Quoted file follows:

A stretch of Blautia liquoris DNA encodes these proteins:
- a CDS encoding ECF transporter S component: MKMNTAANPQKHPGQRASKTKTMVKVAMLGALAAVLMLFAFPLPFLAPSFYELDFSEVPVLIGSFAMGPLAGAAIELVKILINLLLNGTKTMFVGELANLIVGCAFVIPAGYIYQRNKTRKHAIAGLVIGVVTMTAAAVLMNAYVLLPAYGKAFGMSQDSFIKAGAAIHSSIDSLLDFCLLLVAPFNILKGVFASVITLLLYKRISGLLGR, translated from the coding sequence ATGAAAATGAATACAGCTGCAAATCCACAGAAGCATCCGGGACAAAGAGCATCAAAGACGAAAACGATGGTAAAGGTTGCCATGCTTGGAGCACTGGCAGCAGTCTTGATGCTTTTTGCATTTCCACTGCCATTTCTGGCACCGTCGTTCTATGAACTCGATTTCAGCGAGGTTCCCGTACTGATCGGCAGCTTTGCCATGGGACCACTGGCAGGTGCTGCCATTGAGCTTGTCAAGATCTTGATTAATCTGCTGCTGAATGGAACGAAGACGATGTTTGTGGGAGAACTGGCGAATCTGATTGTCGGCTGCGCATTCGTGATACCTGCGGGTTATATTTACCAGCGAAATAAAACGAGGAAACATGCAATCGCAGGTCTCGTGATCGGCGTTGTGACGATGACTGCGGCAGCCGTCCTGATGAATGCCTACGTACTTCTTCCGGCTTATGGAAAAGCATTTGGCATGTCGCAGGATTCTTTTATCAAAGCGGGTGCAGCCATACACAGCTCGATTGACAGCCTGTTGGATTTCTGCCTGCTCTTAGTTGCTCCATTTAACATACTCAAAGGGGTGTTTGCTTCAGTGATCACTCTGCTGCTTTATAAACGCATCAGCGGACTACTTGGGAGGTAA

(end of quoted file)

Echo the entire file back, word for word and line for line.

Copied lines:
A stretch of Blautia liquoris DNA encodes these proteins:
- a CDS encoding ECF transporter S component: MKMNTAANPQKHPGQRASKTKTMVKVAMLGALAAVLMLFAFPLPFLAPSFYELDFSEVPVLIGSFAMGPLAGAAIELVKILINLLLNGTKTMFVGELANLIVGCAFVIPAGYIYQRNKTRKHAIAGLVIGVVTMTAAAVLMNAYVLLPAYGKAFGMSQDSFIKAGAAIHSSIDSLLDFCLLLVAPFNILKGVFASVITLLLYKRISGLLGR, translated from the coding sequence ATGAAAATGAATACAGCTGCAAATCCACAGAAGCATCCGGGACAAAGAGCATCAAAGACGAAAACGATGGTAAAGGTTGCCATGCTTGGAGCACTGGCAGCAGTCTTGATGCTTTTTGCATTTCCACTGCCATTTCTGGCACCGTCGTTCTATGAACTCGATTTCAGCGAGGTTCCCGTACTGATCGGCAGCTTTGCCATGGGACCACTGGCAGGTGCTGCCATTGAGCTTGTCAAGATCTTGATTAATCTGCTGCTGAATGGAACGAAGACGATGTTTGTGGGAGAACTGGCGAATCTGATTGTCGGCTGCGCATTCGTGATACCTGCGGGTTATATTTACCAGCGAAATAAAACGAGGAAACATGCAATCGCAGGTCTCGTGATCGGCGTTGTGACGATGACTGCGGCAGCCGTCCTGATGAATGCCTACGTACTTCTTCCGGCTTATGGAAAAGCATTTGGCATGTCGCAGGATTCTTTTATCAAAGCGGGTGCAGCCATACACAGCTCGATTGACAGCCTGTTGGATTTCTGCCTGCTCTTAGTTGCTCCATTTAACATACTCAAAGGGGTGTTTGCTTCAGTGATCACTCTGCTGCTTTATAAACGCATCAGCGGACTACTTGGGAGGTAA